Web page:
We all have awkward moments.
Such as when the pastor, unexpectedly, asks you to pray.
And when you start to sing, one beat ahead of the rest of the congregation.
Or when your server says, “Enjoy your meal,” and you reply, “Thanks! You too!”
"That awkward moment when the only thing you know on a test is your name."
"That awkward moment when the whole room is quiet and you start laughing."
"That awkward moment when you say goodbye to someone,
and then both of you start walking in the same direction."
How about waving at someone you think you know but actually don’t.
Yes, that's awkward.
Awkwardness is part of the national mood these days, and advertisers are picking up on it. According to David Ignatius in The Washington Post (October 30, 2015),
many "television commercials end with a deliberately awkward moment,
where the characters make non sequiturs [Latin for ‘does not follow’ used for comedic effect],
or say things that make others uncomfortable,
or otherwise look like miscast nerds."
You've probably seen regular Rob Lowe and painfully awkward Rob Lowe
explaining the differences between DIRECTV and cable.
"Hi, I'm Rob Lowe and I have DIRECTV," says the regular actor.
"And I'm painfully awkward Rob Lowe," says the actor the high-water pants, "I have cable."
Advertisers have made the discovery that awkward sells.
"It takes the edge off," says Ignatius.
"It's fashionably geeky. It's anti-elitist. It's memorable in its otherness.
And it's inclusive: After all, what's more down-to-earth and American than feeling awkward?"
Jesus creates some awkwardness when he says to his disciples,
"I came to bring fire to the earth, and how I wish it were already kindled" (v. 49).
Although he is known as the Prince of Peace,
Jesus surprises his hearers by asking,
"Do you think that I have come to bring peace to the earth?
No, I tell you, but rather division ... father against son
and son against father, mother against daughter
and daughter against mother,
mother-in-law against her daughter-in-law
and daughter-in-law against mother-in-law" (vv. 51, 53).
But Jesus knows what he is doing.
Just as advertising today is memorable because it is awkward,
Jesus grabs our attention with his unexpected and uncomfortable words.
He's giving us a message about the kingdom of God,
a new order in which the social structures of the world are completely rearranged.
In these verses Jesus is talking about the nature of his mission while on this earth.
1. He came to bring fire ~ the fire of judgment
~ the fire of the Holy Spirit
2. He has a baptism with which to be baptized.
~this text (in Mark’s Gospel) is an allusion to his death
~here, in Luke, it seems more likely to refer to the conflict and distress
that would envelop him the closer he got to Jerusalem.
3. He is distressed or under stress until it is completed.
~ his mission completely consumes him;
~ he is completely and totally governed by this mission
~ his stress will end on the cross as he says, “It is finished.”
The division Jesus is talking about comes as family members become Jesus’ disciples.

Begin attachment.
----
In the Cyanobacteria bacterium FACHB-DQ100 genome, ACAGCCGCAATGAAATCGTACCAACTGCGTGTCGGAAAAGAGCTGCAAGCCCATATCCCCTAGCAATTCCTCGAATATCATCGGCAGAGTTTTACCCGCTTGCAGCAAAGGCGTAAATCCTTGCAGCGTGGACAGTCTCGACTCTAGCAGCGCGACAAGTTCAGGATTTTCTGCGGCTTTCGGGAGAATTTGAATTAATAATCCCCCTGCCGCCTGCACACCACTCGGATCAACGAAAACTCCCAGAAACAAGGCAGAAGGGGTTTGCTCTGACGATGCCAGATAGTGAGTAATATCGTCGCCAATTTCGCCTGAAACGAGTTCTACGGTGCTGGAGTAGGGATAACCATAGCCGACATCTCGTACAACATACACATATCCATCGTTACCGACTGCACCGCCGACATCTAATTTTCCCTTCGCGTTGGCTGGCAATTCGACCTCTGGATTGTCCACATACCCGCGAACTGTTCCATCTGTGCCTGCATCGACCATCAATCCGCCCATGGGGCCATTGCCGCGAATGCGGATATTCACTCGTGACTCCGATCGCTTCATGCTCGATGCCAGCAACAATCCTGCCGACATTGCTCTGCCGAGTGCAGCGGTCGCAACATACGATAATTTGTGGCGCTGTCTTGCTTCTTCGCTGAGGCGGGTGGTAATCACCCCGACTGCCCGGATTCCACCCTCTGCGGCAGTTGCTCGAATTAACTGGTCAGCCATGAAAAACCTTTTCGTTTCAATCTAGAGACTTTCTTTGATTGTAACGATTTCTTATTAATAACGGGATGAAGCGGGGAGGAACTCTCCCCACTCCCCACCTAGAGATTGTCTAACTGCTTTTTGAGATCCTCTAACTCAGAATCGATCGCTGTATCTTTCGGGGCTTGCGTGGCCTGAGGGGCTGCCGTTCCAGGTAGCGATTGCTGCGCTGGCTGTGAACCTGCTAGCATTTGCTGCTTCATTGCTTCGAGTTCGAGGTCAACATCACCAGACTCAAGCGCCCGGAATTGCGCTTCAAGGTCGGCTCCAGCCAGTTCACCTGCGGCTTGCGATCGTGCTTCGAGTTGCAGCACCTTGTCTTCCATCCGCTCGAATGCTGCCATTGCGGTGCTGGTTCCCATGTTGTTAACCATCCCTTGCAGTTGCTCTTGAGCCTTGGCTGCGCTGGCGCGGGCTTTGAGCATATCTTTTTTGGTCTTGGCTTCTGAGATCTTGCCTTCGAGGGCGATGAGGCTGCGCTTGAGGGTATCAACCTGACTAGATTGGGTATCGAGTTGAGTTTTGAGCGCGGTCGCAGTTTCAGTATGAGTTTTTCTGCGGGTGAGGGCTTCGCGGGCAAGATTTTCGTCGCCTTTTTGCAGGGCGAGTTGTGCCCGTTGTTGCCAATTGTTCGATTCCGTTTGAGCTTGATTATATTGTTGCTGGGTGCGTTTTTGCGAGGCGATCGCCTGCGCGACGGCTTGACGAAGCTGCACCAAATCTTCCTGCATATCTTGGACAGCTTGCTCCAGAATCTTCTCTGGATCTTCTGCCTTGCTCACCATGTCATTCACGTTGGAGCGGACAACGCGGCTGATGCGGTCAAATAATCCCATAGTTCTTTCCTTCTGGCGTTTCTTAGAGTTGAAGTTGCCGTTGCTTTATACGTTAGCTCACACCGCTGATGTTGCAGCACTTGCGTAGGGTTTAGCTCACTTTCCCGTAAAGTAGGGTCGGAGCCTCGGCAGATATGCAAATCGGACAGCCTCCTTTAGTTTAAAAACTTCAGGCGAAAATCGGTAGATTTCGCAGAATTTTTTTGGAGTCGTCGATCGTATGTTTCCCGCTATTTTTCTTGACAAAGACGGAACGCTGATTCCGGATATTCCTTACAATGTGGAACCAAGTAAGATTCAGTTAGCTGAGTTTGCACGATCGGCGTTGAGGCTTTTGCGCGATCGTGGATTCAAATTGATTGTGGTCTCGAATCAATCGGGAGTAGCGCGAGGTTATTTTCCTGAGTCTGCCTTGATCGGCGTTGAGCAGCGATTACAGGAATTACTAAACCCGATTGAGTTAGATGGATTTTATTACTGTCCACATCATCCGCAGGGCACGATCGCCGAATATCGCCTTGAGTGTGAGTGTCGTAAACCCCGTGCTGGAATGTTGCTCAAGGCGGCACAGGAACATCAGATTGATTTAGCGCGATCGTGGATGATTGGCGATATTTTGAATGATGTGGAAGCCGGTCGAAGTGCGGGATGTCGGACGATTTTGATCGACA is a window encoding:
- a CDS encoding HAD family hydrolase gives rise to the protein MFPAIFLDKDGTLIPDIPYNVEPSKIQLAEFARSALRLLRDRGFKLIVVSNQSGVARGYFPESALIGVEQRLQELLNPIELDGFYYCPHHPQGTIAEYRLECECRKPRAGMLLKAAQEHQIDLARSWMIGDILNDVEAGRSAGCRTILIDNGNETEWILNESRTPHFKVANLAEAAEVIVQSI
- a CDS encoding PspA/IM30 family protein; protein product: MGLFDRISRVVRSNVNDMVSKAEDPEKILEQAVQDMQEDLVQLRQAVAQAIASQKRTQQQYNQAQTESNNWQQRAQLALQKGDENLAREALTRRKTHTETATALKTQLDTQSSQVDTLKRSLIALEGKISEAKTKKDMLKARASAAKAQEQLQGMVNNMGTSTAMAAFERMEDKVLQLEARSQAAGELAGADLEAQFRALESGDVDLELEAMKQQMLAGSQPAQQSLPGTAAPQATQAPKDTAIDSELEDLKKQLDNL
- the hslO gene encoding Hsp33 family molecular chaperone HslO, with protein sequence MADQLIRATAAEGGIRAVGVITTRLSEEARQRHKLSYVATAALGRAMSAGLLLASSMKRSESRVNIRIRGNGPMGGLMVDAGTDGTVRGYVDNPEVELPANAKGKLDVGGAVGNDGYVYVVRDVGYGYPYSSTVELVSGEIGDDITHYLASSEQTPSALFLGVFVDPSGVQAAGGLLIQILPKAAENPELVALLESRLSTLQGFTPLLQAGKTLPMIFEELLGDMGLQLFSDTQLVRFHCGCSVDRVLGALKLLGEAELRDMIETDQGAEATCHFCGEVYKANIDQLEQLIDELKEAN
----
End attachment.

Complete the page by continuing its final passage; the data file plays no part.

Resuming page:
Imagine how hard it would be on your family
to have someone renounce Christianity
to become Jewish or Buddhist or some other faith tradition.
Such a transformation would come only after much discussion and many tears.
Becoming a disciple of Jesus Christ completely changes a person.
It changes one’s outlook on life.
It changes one’s speech and choice of words.
It changes one’s value and mores.
The second part of the text are words of criticism directed at the crowd gathered around Jesus.
They are able to predict the coming of rain or the arrival of a scorching heat wave,
but they cannot see the coming of the kingdom of God (vv. 54-56).
We might criticize the crowd around Jesus, but do we perform any better?
Perhaps we are focusing on the wrong things –
we're able to spot the arrival of the latest iPhone,
but can we see signs of trouble in our marriages, our families,
our churches and our communities.
Too often, when a teen is in trouble, a parent or teacher will say, “We never saw it coming.”
New Testament scholar R. Alan Culpepper asks:
"Have we given as much attention to the health of the church as we have to our golf score?
Have we given as much attention to the maintenance of our spiritual disciplines
as to the maintenance schedule for our car?"
Paying attention to the health of the church and our spirituality can feel awkward.
It's much easier to focus on our golf scores or car maintenance.
But Jesus challenges us to look for signs of the kingdom of God,
and to shape our lives in accordance with kingdom values,
even when such values cause conflict with people around us.
Perhaps we need to embrace a bit more of the awkwardness of life.
Have you written your will?
Have you purchased a life insurance policy?
Too many people are turning to Go Fund Me accounts
and other forms of fund raising to pay for ‘unexpected funerals.’
I have to ask, “What unexpected funeral?”
We will all die. We will, someday, need a funeral.
Have you given any thought to how your loved ones will pay for it?
Have you had a discussion with your loved ones
about your wishes as you approach the end of life?
Does your health care proxy know what you want in terms of health care?
Do you have a named Health Care Proxy?
Do your loved ones know what you would want in terms of a funeral or final wishes?
Funeral home or church?
Donate body to science?
Cremation or embalming?
Buried with or without glasses, wedding bands, etc.?
Buried in the family plot or scatter ashes? If scattering, where to scatter them?
These discussions, and others, tend to make us uncomfortable.
We feel awkward in how to bring them up with our families.
[Feel free to use this sermon as a discussion starter!]
Yes, they are awkward. They may even be painful.
But in the end,
the stresses of this life
will be replaced by the peace of eternal life with God.
On that day, there will be nothing awkward about it.